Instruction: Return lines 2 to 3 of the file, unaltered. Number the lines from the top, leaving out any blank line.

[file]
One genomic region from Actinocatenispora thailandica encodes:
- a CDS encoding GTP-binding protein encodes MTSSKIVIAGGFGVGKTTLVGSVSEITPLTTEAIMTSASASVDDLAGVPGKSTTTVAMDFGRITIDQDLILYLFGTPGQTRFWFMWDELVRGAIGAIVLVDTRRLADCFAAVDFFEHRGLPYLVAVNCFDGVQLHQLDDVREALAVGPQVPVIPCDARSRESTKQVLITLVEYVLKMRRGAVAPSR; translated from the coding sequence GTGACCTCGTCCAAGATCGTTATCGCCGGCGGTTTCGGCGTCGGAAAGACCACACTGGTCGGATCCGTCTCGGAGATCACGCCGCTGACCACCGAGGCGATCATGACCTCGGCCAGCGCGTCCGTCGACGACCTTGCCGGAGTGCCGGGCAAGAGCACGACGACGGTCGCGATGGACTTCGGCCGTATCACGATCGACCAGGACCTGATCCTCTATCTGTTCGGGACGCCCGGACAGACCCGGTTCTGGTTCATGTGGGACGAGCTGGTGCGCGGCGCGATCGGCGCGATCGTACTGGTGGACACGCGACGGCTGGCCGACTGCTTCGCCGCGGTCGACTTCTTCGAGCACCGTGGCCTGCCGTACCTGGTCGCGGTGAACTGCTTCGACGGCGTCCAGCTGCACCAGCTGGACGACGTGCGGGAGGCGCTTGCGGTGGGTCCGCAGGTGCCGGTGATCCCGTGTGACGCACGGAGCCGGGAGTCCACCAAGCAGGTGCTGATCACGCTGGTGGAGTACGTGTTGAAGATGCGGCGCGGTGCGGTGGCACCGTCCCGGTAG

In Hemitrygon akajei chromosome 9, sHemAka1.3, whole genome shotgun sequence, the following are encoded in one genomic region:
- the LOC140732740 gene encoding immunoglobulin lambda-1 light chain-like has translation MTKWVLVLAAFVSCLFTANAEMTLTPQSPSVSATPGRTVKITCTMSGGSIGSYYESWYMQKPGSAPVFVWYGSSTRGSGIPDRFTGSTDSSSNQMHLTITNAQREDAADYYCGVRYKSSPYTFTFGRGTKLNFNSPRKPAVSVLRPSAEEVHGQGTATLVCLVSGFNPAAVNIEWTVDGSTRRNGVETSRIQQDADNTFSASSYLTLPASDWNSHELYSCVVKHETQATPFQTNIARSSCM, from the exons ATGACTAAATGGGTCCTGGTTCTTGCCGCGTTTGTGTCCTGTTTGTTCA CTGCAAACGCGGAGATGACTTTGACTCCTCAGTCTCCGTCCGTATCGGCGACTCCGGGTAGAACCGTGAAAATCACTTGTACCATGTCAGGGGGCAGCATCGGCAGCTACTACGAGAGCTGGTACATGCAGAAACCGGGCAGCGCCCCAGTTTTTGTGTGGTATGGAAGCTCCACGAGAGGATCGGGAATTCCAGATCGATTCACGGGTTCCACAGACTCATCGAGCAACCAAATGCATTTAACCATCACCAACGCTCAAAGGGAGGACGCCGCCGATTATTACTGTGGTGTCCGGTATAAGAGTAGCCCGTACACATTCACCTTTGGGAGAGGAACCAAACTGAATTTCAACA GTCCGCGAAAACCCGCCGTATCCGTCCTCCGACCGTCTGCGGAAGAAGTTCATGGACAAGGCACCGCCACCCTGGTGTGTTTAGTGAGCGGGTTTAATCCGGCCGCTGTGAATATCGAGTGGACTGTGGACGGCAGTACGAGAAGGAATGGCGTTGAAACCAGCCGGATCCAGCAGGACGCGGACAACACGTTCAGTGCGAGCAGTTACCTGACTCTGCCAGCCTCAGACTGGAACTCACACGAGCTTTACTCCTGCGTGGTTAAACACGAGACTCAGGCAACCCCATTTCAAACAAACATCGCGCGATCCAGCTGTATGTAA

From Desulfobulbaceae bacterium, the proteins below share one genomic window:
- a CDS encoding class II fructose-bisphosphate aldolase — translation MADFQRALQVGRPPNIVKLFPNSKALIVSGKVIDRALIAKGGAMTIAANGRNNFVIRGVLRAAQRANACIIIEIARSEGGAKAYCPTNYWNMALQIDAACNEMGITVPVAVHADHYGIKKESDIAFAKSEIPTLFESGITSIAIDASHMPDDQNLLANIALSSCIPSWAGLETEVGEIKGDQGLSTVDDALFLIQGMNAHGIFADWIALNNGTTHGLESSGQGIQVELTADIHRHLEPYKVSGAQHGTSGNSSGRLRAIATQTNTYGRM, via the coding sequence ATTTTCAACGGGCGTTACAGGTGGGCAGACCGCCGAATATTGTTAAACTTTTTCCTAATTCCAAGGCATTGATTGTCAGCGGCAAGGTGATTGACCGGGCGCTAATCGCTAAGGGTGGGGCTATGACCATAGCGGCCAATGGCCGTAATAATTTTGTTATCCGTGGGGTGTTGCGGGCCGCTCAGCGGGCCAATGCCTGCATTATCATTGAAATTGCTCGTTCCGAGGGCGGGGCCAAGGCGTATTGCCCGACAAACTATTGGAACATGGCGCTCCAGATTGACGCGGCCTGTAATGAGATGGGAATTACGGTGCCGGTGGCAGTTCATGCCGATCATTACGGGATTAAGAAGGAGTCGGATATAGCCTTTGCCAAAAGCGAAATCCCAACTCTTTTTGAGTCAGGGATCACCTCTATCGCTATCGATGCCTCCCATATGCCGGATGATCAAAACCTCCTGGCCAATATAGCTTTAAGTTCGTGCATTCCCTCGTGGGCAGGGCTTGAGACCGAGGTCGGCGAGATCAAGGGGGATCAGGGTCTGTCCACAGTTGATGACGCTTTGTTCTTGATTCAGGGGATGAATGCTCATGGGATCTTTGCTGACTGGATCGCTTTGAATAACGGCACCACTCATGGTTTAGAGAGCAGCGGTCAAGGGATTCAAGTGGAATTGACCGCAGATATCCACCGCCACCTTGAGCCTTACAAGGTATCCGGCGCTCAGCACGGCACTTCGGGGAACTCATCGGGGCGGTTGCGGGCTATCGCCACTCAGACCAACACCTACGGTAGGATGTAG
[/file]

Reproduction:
- a CDS encoding GTP-binding protein encodes MTSSKIVIAGGFGVGKTTLVGSVSEITPLTTEAIMTSASASVDDLAGVPGKSTTTVAMDFGRITIDQDLILYLFGTPGQTRFWFMWDELVRGAIGAIVLVDTRRLADCFAAVDFFEHRGLPYLVAVNCFDGVQLHQLDDVREALAVGPQVPVIPCDARSRESTKQVLITLVEYVLKMRRGAVAPSR; translated from the coding sequence GTGACCTCGTCCAAGATCGTTATCGCCGGCGGTTTCGGCGTCGGAAAGACCACACTGGTCGGATCCGTCTCGGAGATCACGCCGCTGACCACCGAGGCGATCATGACCTCGGCCAGCGCGTCCGTCGACGACCTTGCCGGAGTGCCGGGCAAGAGCACGACGACGGTCGCGATGGACTTCGGCCGTATCACGATCGACCAGGACCTGATCCTCTATCTGTTCGGGACGCCCGGACAGACCCGGTTCTGGTTCATGTGGGACGAGCTGGTGCGCGGCGCGATCGGCGCGATCGTACTGGTGGACACGCGACGGCTGGCCGACTGCTTCGCCGCGGTCGACTTCTTCGAGCACCGTGGCCTGCCGTACCTGGTCGCGGTGAACTGCTTCGACGGCGTCCAGCTGCACCAGCTGGACGACGTGCGGGAGGCGCTTGCGGTGGGTCCGCAGGTGCCGGTGATCCCGTGTGACGCACGGAGCCGGGAGTCCACCAAGCAGGTGCTGATCACGCTGGTGGAGTACGTGTTGAAGATGCGGCGCGGTGCGGTGGCACCGTCCCGGTAG

In Hemitrygon akajei chromosome 9, sHemAka1.3, whole genome shotgun sequence, the following are encoded in one genomic region: